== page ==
But in the end it led to the fact that we really opened up a new channel to discuss these things. Because we found that management has absolutely no right to control our exchange of information. That the workers must be allowed to speak to each other however they want. About the new Slack, we wanted to discuss how we can apply our frustration to management.

Björn Westergard: But the management didn't want us to use the external Slack channel because there were no managers involved and made a number of repressive statements against it. They even looked over the shoulders of the programmers while they were working to see if they were on the Slack channel.

The open layout of the San Francisco office made it relatively easy for management to see who was using the worker slack. But the office design was also the reason why the developers used Slack. Because the open spaces increased the likelihood that the managers could overhear conversations. Programmers talked about Slack even when they were sitting next to each other.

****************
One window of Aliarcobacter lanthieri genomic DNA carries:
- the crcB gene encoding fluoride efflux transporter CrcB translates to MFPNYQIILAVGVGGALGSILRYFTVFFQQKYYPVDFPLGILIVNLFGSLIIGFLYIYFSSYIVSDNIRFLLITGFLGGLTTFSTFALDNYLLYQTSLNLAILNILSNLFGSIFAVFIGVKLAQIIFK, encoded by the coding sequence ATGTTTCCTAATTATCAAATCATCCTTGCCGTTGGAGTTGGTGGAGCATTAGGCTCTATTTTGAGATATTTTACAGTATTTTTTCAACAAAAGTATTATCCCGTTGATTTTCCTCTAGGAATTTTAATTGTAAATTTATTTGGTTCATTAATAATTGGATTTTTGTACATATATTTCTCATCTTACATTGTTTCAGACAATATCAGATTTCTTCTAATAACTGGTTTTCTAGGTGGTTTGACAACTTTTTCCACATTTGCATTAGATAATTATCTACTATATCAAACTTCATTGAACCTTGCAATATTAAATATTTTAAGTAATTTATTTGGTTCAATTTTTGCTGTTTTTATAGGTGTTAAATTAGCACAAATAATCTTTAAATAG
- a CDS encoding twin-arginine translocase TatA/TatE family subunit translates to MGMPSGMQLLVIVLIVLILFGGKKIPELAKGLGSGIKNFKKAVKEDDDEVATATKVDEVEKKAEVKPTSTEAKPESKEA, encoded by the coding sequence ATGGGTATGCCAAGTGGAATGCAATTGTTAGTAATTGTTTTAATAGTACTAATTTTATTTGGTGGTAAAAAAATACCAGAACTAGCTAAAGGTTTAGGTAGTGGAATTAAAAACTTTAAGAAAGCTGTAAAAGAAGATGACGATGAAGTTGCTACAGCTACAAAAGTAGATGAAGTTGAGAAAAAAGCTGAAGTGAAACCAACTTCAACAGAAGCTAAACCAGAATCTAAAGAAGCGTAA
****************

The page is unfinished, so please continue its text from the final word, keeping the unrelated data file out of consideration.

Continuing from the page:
Sounds like Slack played an important role in organizing it.

Bjorn Westergard: The campaign couldn't have happened without Slack. Over 90 percent of the activities took place through Slack. Otherwise it would not have been possible because the company had two offices, one in San Francisco and one in Arlington, Virginia.

So Slack became both an organizational tool and a place to vent your anger. People were angry. Not only because Jane was fired, but also because they were banned from having their own slack without the control of the managers. It was just like they say: Bosses are the best organizers.

The escalation


Then how did the idea of ​​forming a union come about after Jane was fired?

Want: It didn't happen overnight. All in all, the process took just under three months.

Bjorn Westergard: One of Jane's friends was a journalist before she became a programmer and worked for a Milwaukee newspaper that was part of the NewsGuild-Communications Workers of America (CWA). She was the first to say the word "union" out loud after Jane was fired.